The history of the Interuniversity Research Centre on Globalization and Work (CRIMT) comprises three main periods.

< 2002

During the 1990s, a dozen labour law and industrial relations specialists collaborated on various projects, several of which dealt with the evolution of labour regulation in the era of globalization. Whether about union renewal, the evolution of labour law, public policy and collective bargaining, new models of work organization, or human resource management, these collaborations stood out in many ways: they were interdisciplinary and multi-faculty; they mobilized diverse theoretical currents and traditions of empirical research; they brought together researchers from several universities in Quebec (Université de Laval, Université de Montréal and HEC Montréal, in particular); they were internationally oriented and included several collaborators from abroad. Many of the projects on which these collaborations were built landed support from Research Councils in both Quebec and Canada. Eventually, these efforts received initial structural funding in the early 2000s under the FCAR Fund’s Soutien aux équipes de recherche program.

A remarkable aspect of this history is that many of the researchers from this period are still active in the Centre. The launch – in 2021 – of the Jacques Bélanger and Pierre Verge fellowships made it possible to underline the pioneering work of these researchers who, unfortunately, left us prematurely.

2003 – 2016

CRIMT’s foundation as a research center responded to two impulses: first, the effort to imagine an interdisciplinary research program on the evolution of work in the era of globalization; second, this effort coincided with the launch, by Research Councils in both Quebec and Canada, of new funding initiatives aimed at supporting this type of project. Following demanding competitions, CRIMT obtains initial funding in 2003 as a start-up center under the Fonds de recherche du Québec – Société et culture’s Strategic Cluster program. At the same time, the team received initial funding under the Major Collaborative Research Initiatives (MCRI) program of the Social Sciences and Humanities Research Council of Canada (SSHRC). This marks the start of the second period.

By then, CRIMT had become a hub for interdisciplinary and interuniversity collaborations on work and employment in the era of globalization. The cluster then counted about thirty researchers in Quebec and approximately the same number outside the province. In addition, it sought to develop an open architecture that would allow – through the diversity of its scientific activities – to maintain collaborations beyond the boundaries of the cluster.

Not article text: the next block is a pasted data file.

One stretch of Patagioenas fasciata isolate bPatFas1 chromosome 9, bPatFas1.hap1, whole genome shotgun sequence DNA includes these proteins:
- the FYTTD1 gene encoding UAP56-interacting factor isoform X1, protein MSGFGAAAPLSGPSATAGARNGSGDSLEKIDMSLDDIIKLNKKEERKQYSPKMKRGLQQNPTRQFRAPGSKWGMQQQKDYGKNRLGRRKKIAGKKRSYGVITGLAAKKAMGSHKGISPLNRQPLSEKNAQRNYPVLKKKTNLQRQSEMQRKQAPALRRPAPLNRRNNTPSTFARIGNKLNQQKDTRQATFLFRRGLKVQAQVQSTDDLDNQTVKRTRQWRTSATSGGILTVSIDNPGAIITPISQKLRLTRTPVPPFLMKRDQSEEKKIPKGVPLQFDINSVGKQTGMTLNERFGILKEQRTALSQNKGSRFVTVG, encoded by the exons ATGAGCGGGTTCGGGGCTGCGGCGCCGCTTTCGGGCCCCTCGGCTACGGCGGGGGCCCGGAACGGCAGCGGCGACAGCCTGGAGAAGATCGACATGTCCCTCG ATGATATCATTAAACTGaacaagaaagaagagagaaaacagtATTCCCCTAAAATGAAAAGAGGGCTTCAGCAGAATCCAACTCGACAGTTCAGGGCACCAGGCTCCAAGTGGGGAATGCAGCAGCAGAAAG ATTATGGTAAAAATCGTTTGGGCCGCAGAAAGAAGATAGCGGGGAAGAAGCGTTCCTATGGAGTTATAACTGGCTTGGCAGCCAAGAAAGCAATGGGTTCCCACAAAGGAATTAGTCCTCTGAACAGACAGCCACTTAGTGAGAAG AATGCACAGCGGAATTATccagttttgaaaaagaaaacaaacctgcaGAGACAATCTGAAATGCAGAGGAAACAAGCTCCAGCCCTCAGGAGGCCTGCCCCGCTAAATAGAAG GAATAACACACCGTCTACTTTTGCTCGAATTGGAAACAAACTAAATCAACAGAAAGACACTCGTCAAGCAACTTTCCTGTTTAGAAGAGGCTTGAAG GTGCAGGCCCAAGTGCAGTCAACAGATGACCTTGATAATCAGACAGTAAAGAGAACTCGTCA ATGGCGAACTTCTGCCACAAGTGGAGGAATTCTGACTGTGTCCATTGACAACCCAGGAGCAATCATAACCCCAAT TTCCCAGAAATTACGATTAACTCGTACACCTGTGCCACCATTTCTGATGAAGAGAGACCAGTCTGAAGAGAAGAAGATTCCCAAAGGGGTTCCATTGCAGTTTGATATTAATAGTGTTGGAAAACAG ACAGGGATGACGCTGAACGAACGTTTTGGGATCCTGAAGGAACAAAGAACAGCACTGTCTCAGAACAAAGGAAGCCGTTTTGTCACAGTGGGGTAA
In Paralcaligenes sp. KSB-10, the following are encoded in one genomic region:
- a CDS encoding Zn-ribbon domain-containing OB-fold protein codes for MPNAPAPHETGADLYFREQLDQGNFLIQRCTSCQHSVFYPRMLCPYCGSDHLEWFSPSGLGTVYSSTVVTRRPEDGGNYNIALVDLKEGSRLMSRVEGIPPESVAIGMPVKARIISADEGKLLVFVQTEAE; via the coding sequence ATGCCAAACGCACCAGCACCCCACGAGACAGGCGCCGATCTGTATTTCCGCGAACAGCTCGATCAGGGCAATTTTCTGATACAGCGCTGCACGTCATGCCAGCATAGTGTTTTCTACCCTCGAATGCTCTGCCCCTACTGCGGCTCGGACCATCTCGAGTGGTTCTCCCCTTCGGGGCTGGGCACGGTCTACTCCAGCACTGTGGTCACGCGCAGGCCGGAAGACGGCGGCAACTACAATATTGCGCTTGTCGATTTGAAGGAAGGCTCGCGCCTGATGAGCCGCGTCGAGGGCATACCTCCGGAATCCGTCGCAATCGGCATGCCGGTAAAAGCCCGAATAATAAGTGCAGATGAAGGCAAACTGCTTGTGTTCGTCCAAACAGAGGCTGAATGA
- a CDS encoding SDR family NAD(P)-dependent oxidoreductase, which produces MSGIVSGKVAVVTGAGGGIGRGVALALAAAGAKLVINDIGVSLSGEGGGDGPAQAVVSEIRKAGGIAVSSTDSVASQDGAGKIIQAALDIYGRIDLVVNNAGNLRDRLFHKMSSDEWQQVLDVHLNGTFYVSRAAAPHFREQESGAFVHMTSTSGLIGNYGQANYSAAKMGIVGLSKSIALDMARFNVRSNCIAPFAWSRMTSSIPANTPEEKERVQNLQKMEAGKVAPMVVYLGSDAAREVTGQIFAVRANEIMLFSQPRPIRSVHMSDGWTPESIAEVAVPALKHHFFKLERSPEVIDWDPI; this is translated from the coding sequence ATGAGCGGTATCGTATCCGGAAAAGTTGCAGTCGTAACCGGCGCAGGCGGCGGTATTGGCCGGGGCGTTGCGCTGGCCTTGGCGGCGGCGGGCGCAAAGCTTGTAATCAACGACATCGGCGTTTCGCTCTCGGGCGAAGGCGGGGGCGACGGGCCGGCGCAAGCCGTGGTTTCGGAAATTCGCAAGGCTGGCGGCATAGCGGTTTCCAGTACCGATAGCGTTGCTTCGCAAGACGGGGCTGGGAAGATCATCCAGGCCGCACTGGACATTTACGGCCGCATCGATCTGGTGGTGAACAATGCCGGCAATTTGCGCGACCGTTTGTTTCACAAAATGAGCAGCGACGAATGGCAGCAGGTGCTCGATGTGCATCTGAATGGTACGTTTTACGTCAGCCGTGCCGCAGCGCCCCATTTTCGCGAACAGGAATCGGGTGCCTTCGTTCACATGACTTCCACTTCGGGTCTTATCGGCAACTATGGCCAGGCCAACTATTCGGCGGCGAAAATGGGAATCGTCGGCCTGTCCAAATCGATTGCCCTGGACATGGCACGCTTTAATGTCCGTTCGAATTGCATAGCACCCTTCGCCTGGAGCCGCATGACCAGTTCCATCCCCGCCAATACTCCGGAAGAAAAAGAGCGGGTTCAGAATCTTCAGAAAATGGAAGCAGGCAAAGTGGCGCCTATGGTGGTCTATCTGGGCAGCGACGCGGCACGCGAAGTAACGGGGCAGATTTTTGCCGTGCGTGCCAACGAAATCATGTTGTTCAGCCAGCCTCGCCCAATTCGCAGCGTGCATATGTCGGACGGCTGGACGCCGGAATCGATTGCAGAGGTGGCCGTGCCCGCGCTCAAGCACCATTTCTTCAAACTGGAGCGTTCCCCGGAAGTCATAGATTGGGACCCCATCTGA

The Centre’s establishment was rapid and followed by a consolidation phase that lasted until the end of the 2000s, when it obtained a renewal of its funding until 2016 as a Strategic Cluster, this time as a continuing centre. Proof of the solid foundation it had created, the team received a second round of funding under the Social Sciences and Humanities Research Council of Canada‘s MCRI Program in 2008, renewing funding for its scientific program until 2016.

The Centre’s scientific and training activity were abundant during this period. CRIMT organizes dozens of scientific animation activities, including ten major international conferences, and long before video-sharing sites became popular, made available hundreds of hours of video capture useful for training and knowledge mobilization purposes. As well, its researchers have edited close to thirty special issues of scientific journals and published hundreds of scientific articles, which accelerated the transfer of project results and gave the project a very high profile. In addition, some thirty doctoral students and postdoctoral researchers trained at the Centre entered the academic career during the 2003-2016 interval, thus ensuring the renewal of a significant portion of the faculty in Quebec in labour law and industrial relations.

2017 >

The most recent period in the Centre’s history began in the spring of 2017 and continues to the present day. It has been a time of expansion, as well as of increased internationalization of its activities. With the renewal of its funding as a Strategic Cluster until 2024, CRIMT laid the groundwork for an ambitious project to establish an international research partnership dedicated to the study of institutional experimentation and its potential for better work. Funded under the Social Sciences and Humanities Research Council of Canada‘s Partnership Program in 2017, CRIMT joined forces with an international network of partner centres to better understand the conditions that underlie social innovation and are likely to produce better work, rather than worse. More than 180 researchers, including 52 in Quebec and 132 in Canada and a dozen other countries, are involved in this large-scale project.

The project places significant emphasis on the actors involved in social experimentation, whether at an organizational or institutional level, and the factors that empower them to shape its trajectory. By examining various instances of organizational or institutional experimentation and continuously re-evaluating them to enhance comprehension, the project aims to generate valuable research findings that shed light on the process of change and how actors, through innovative approaches, respond to the associated challenges.

This site provides an overview of the project, as well as of the scientific activities and publications resulting from it.